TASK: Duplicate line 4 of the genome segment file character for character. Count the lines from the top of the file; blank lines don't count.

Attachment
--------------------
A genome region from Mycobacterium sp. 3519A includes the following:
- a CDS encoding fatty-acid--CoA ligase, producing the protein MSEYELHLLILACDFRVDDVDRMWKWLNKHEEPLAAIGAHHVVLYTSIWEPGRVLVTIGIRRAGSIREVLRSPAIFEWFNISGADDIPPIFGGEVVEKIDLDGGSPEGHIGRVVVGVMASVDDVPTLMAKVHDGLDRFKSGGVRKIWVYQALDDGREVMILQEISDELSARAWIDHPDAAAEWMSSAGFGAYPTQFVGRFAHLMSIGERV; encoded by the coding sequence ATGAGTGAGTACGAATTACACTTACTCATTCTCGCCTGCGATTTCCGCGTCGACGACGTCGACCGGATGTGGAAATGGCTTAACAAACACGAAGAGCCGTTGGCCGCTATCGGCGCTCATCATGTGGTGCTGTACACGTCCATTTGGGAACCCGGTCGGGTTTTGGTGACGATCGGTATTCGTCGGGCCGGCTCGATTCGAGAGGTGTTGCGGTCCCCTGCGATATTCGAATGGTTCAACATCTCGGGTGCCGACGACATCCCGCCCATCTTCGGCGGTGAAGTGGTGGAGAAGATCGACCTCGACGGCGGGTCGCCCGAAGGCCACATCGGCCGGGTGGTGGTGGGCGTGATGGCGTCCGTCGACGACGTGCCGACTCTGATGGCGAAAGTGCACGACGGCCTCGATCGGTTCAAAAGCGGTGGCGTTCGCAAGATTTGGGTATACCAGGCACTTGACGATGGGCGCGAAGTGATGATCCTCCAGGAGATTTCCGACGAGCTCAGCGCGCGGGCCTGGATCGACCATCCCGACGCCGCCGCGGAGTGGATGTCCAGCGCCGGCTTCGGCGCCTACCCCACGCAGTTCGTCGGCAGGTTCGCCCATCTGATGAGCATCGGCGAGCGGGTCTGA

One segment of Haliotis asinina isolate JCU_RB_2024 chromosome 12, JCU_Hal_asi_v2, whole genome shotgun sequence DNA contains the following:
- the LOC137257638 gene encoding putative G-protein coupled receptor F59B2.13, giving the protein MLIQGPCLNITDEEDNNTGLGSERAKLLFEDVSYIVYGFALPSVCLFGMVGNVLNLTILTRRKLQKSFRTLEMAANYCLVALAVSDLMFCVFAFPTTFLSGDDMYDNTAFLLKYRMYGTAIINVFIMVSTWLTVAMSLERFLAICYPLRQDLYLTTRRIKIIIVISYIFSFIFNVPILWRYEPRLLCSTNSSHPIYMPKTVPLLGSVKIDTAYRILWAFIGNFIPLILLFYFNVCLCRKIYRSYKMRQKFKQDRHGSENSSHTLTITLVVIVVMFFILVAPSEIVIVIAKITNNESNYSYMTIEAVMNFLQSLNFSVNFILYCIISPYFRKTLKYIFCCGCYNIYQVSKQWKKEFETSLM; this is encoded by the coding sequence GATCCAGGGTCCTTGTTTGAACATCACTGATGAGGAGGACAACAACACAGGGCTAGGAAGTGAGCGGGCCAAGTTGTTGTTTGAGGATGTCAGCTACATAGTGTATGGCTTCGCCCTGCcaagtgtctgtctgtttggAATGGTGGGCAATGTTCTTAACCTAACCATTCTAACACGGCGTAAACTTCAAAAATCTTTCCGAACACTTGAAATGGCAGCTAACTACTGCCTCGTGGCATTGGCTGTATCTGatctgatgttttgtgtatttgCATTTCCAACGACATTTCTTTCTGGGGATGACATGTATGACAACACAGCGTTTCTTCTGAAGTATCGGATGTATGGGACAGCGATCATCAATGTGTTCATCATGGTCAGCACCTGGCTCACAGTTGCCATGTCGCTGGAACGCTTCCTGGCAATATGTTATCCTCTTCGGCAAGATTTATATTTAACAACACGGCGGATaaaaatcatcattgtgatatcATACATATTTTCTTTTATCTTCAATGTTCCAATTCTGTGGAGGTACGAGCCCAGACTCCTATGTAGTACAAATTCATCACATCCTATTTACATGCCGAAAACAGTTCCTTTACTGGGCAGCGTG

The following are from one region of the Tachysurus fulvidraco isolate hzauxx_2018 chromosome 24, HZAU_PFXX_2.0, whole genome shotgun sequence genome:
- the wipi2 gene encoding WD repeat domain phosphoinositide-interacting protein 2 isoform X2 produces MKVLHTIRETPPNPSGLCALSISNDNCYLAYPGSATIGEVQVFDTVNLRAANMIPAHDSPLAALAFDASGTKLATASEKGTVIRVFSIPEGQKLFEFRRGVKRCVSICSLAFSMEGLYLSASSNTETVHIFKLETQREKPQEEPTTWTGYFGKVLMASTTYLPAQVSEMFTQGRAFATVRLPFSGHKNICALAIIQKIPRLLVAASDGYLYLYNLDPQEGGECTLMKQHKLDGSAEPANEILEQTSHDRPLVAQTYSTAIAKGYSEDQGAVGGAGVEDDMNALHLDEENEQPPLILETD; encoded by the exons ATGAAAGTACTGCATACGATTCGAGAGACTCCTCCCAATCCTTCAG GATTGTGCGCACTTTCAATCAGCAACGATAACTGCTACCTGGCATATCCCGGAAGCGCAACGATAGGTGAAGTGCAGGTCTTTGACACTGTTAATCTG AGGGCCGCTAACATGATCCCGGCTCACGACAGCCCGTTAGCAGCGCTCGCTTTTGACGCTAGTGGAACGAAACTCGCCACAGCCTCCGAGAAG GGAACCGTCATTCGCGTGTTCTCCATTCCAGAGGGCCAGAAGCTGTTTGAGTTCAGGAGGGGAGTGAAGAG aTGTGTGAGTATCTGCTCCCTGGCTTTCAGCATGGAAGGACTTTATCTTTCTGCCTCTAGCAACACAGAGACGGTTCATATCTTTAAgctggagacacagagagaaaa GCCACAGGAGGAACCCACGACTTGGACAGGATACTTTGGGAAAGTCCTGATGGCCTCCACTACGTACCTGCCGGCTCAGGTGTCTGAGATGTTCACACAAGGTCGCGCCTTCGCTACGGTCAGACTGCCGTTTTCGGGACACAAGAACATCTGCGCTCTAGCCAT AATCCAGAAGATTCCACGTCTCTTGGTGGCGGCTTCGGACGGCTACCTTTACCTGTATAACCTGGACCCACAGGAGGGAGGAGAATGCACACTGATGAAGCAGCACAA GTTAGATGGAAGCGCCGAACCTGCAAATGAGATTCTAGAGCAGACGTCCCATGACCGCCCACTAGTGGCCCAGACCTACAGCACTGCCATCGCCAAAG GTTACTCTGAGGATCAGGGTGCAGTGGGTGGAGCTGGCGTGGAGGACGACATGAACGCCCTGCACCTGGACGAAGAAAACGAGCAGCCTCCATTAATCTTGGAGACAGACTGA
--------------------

- the LOC137257638 gene encoding putative G-protein coupled receptor F59B2.13, giving the protein MLIQGPCLNITDEEDNNTGLGSERAKLLFEDVSYIVYGFALPSVCLFGMVGNVLNLTILTRRKLQKSFRTLEMAANYCLVALAVSDLMFCVFAFPTTFLSGDDMYDNTAFLLKYRMYGTAIINVFIMVSTWLTVAMSLERFLAICYPLRQDLYLTTRRIKIIIVISYIFSFIFNVPILWRYEPRLLCSTNSSHPIYMPKTVPLLGSVKIDTAYRILWAFIGNFIPLILLFYFNVCLCRKIYRSYKMRQKFKQDRHGSENSSHTLTITLVVIVVMFFILVAPSEIVIVIAKITNNESNYSYMTIEAVMNFLQSLNFSVNFILYCIISPYFRKTLKYIFCCGCYNIYQVSKQWKKEFETSLM; this is encoded by the coding sequence GATCCAGGGTCCTTGTTTGAACATCACTGATGAGGAGGACAACAACACAGGGCTAGGAAGTGAGCGGGCCAAGTTGTTGTTTGAGGATGTCAGCTACATAGTGTATGGCTTCGCCCTGCcaagtgtctgtctgtttggAATGGTGGGCAATGTTCTTAACCTAACCATTCTAACACGGCGTAAACTTCAAAAATCTTTCCGAACACTTGAAATGGCAGCTAACTACTGCCTCGTGGCATTGGCTGTATCTGatctgatgttttgtgtatttgCATTTCCAACGACATTTCTTTCTGGGGATGACATGTATGACAACACAGCGTTTCTTCTGAAGTATCGGATGTATGGGACAGCGATCATCAATGTGTTCATCATGGTCAGCACCTGGCTCACAGTTGCCATGTCGCTGGAACGCTTCCTGGCAATATGTTATCCTCTTCGGCAAGATTTATATTTAACAACACGGCGGATaaaaatcatcattgtgatatcATACATATTTTCTTTTATCTTCAATGTTCCAATTCTGTGGAGGTACGAGCCCAGACTCCTATGTAGTACAAATTCATCACATCCTATTTACATGCCGAAAACAGTTCCTTTACTGGGCAGCGTG